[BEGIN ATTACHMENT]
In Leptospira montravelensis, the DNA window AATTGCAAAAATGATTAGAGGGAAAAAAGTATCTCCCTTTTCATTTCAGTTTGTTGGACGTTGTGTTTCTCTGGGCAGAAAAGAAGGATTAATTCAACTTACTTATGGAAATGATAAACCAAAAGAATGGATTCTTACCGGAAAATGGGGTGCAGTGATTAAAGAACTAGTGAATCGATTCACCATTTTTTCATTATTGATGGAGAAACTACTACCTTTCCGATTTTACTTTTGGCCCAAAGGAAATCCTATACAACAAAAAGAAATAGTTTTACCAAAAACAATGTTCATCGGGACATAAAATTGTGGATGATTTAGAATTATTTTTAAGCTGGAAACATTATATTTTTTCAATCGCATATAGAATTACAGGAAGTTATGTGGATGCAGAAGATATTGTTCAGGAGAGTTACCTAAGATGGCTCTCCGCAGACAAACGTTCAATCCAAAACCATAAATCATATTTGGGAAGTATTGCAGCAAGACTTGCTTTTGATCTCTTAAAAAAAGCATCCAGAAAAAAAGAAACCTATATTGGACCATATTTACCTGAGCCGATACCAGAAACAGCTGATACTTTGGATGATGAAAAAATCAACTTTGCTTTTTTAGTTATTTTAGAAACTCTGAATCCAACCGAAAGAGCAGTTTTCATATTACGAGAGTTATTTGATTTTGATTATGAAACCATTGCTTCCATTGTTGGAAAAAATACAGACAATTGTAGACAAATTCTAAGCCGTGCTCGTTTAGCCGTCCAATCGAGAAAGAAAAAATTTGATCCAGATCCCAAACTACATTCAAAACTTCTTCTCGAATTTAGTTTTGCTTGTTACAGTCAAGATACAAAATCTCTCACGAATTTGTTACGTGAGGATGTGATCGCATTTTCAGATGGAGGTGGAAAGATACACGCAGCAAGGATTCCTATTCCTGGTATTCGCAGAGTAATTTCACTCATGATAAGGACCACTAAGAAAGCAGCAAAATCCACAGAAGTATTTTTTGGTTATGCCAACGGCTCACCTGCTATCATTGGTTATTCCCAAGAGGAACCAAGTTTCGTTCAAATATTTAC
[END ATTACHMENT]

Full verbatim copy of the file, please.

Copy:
In Leptospira montravelensis, the DNA window AATTGCAAAAATGATTAGAGGGAAAAAAGTATCTCCCTTTTCATTTCAGTTTGTTGGACGTTGTGTTTCTCTGGGCAGAAAAGAAGGATTAATTCAACTTACTTATGGAAATGATAAACCAAAAGAATGGATTCTTACCGGAAAATGGGGTGCAGTGATTAAAGAACTAGTGAATCGATTCACCATTTTTTCATTATTGATGGAGAAACTACTACCTTTCCGATTTTACTTTTGGCCCAAAGGAAATCCTATACAACAAAAAGAAATAGTTTTACCAAAAACAATGTTCATCGGGACATAAAATTGTGGATGATTTAGAATTATTTTTAAGCTGGAAACATTATATTTTTTCAATCGCATATAGAATTACAGGAAGTTATGTGGATGCAGAAGATATTGTTCAGGAGAGTTACCTAAGATGGCTCTCCGCAGACAAACGTTCAATCCAAAACCATAAATCATATTTGGGAAGTATTGCAGCAAGACTTGCTTTTGATCTCTTAAAAAAAGCATCCAGAAAAAAAGAAACCTATATTGGACCATATTTACCTGAGCCGATACCAGAAACAGCTGATACTTTGGATGATGAAAAAATCAACTTTGCTTTTTTAGTTATTTTAGAAACTCTGAATCCAACCGAAAGAGCAGTTTTCATATTACGAGAGTTATTTGATTTTGATTATGAAACCATTGCTTCCATTGTTGGAAAAAATACAGACAATTGTAGACAAATTCTAAGCCGTGCTCGTTTAGCCGTCCAATCGAGAAAGAAAAAATTTGATCCAGATCCCAAACTACATTCAAAACTTCTTCTCGAATTTAGTTTTGCTTGTTACAGTCAAGATACAAAATCTCTCACGAATTTGTTACGTGAGGATGTGATCGCATTTTCAGATGGAGGTGGAAAGATACACGCAGCAAGGATTCCTATTCCTGGTATTCGCAGAGTAATTTCACTCATGATAAGGACCACTAAGAAAGCAGCAAAATCCACAGAAGTATTTTTTGGTTATGCCAACGGCTCACCTGCTATCATTGGTTATTCCCAAGAGGAACCAAGTTTCGTTCAAATATTTAC